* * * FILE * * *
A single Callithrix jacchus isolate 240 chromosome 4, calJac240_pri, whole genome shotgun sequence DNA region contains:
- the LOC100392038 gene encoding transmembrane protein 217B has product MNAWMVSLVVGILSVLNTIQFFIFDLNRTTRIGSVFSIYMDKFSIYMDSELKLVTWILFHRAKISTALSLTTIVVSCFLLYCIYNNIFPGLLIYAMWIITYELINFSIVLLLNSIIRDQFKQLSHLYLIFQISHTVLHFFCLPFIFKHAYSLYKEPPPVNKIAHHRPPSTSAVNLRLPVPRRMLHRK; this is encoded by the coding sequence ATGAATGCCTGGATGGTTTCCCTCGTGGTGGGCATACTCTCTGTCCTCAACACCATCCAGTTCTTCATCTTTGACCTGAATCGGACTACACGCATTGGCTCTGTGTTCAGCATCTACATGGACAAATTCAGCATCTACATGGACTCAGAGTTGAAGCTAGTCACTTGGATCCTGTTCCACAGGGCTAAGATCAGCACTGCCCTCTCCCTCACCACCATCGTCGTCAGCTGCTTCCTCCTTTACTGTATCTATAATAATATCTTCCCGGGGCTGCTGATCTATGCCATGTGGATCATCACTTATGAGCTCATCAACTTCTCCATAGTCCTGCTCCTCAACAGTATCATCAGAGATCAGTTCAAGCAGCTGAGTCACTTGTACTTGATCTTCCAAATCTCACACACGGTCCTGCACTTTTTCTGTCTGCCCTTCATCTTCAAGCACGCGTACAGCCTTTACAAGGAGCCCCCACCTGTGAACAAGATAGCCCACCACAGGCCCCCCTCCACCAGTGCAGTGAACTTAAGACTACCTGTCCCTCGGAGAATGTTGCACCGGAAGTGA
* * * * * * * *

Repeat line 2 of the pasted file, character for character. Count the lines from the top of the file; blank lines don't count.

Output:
- the LOC100392038 gene encoding transmembrane protein 217B has product MNAWMVSLVVGILSVLNTIQFFIFDLNRTTRIGSVFSIYMDKFSIYMDSELKLVTWILFHRAKISTALSLTTIVVSCFLLYCIYNNIFPGLLIYAMWIITYELINFSIVLLLNSIIRDQFKQLSHLYLIFQISHTVLHFFCLPFIFKHAYSLYKEPPPVNKIAHHRPPSTSAVNLRLPVPRRMLHRK; this is encoded by the coding sequence ATGAATGCCTGGATGGTTTCCCTCGTGGTGGGCATACTCTCTGTCCTCAACACCATCCAGTTCTTCATCTTTGACCTGAATCGGACTACACGCATTGGCTCTGTGTTCAGCATCTACATGGACAAATTCAGCATCTACATGGACTCAGAGTTGAAGCTAGTCACTTGGATCCTGTTCCACAGGGCTAAGATCAGCACTGCCCTCTCCCTCACCACCATCGTCGTCAGCTGCTTCCTCCTTTACTGTATCTATAATAATATCTTCCCGGGGCTGCTGATCTATGCCATGTGGATCATCACTTATGAGCTCATCAACTTCTCCATAGTCCTGCTCCTCAACAGTATCATCAGAGATCAGTTCAAGCAGCTGAGTCACTTGTACTTGATCTTCCAAATCTCACACACGGTCCTGCACTTTTTCTGTCTGCCCTTCATCTTCAAGCACGCGTACAGCCTTTACAAGGAGCCCCCACCTGTGAACAAGATAGCCCACCACAGGCCCCCCTCCACCAGTGCAGTGAACTTAAGACTACCTGTCCCTCGGAGAATGTTGCACCGGAAGTGA